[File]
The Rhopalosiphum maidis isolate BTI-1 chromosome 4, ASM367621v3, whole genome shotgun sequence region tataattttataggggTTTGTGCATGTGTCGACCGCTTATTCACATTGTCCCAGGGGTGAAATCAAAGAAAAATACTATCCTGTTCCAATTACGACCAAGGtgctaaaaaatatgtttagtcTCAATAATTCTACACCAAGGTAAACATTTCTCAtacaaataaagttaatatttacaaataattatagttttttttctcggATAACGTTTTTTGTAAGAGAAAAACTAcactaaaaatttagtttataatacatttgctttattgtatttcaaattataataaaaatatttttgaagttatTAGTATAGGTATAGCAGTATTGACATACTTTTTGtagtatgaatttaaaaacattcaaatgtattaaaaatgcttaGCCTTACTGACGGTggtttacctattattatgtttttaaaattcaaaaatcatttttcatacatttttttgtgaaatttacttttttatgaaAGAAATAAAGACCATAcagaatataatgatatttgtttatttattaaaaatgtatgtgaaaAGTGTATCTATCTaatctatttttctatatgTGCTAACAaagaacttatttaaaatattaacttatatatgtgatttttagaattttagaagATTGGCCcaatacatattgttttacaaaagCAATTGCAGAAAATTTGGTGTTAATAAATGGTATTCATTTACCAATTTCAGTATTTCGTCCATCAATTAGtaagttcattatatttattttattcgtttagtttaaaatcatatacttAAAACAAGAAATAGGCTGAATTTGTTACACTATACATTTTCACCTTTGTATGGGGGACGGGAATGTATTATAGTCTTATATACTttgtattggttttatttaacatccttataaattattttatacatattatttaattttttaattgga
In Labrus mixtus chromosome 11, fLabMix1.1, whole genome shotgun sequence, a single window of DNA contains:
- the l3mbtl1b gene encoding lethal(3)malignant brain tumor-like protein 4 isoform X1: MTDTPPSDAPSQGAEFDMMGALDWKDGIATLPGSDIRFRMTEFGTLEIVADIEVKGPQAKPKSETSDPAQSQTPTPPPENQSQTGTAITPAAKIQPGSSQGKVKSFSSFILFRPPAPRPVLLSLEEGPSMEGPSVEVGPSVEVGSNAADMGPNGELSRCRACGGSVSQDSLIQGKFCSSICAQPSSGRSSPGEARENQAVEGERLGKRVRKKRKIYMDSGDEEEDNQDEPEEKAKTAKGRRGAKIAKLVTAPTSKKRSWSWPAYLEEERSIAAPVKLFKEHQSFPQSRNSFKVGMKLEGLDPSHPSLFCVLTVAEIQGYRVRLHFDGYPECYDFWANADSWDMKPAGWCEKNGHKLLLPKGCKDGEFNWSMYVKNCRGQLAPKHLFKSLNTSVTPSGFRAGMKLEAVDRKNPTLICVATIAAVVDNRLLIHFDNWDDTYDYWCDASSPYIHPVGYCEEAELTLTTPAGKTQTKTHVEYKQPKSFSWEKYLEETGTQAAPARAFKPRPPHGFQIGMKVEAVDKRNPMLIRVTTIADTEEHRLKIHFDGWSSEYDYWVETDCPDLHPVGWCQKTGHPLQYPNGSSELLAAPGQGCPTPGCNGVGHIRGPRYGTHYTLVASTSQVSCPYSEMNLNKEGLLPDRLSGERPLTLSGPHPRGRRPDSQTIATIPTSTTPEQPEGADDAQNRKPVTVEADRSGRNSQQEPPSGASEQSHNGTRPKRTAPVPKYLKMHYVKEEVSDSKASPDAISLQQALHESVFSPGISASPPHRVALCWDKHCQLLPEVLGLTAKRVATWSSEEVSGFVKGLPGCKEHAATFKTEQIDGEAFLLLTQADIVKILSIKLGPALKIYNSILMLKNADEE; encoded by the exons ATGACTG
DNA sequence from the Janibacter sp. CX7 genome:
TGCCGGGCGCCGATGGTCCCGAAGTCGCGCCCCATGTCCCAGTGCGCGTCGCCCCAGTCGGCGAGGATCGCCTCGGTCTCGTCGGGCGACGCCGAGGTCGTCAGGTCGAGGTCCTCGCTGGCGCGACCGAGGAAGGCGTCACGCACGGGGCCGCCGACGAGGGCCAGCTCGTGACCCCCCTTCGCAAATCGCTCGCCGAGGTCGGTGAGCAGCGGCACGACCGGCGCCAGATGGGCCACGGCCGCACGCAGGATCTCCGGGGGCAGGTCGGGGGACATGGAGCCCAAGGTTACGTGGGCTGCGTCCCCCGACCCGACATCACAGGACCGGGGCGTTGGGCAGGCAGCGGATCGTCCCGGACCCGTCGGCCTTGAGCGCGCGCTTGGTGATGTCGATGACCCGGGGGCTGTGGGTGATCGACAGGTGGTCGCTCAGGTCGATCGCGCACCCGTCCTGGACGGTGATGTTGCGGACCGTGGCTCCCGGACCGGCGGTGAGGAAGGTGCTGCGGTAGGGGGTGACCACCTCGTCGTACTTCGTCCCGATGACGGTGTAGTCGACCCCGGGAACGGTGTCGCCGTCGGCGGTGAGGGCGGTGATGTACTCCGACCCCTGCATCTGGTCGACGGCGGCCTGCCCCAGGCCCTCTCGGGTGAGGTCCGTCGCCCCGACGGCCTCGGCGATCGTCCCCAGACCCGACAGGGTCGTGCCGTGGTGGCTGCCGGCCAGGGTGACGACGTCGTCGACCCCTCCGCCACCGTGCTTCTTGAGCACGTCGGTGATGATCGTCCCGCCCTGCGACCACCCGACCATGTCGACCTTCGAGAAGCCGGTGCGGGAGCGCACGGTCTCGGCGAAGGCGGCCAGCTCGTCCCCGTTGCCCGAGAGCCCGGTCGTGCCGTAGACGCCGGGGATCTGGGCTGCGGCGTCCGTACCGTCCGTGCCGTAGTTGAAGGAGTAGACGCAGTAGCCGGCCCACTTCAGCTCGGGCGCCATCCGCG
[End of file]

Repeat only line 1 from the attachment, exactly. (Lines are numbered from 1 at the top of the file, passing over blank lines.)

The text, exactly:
The Rhopalosiphum maidis isolate BTI-1 chromosome 4, ASM367621v3, whole genome shotgun sequence region tataattttataggggTTTGTGCATGTGTCGACCGCTTATTCACATTGTCCCAGGGGTGAAATCAAAGAAAAATACTATCCTGTTCCAATTACGACCAAGGtgctaaaaaatatgtttagtcTCAATAATTCTACACCAAGGTAAACATTTCTCAtacaaataaagttaatatttacaaataattatagttttttttctcggATAACGTTTTTTGTAAGAGAAAAACTAcactaaaaatttagtttataatacatttgctttattgtatttcaaattataataaaaatatttttgaagttatTAGTATAGGTATAGCAGTATTGACATACTTTTTGtagtatgaatttaaaaacattcaaatgtattaaaaatgcttaGCCTTACTGACGGTggtttacctattattatgtttttaaaattcaaaaatcatttttcatacatttttttgtgaaatttacttttttatgaaAGAAATAAAGACCATAcagaatataatgatatttgtttatttattaaaaatgtatgtgaaaAGTGTATCTATCTaatctatttttctatatgTGCTAACAaagaacttatttaaaatattaacttatatatgtgatttttagaattttagaagATTGGCCcaatacatattgttttacaaaagCAATTGCAGAAAATTTGGTGTTAATAAATGGTATTCATTTACCAATTTCAGTATTTCGTCCATCAATTAGtaagttcattatatttattttattcgtttagtttaaaatcatatacttAAAACAAGAAATAGGCTGAATTTGTTACACTATACATTTTCACCTTTGTATGGGGGACGGGAATGTATTATAGTCTTATATACTttgtattggttttatttaacatccttataaattattttatacatattatttaattttttaattgga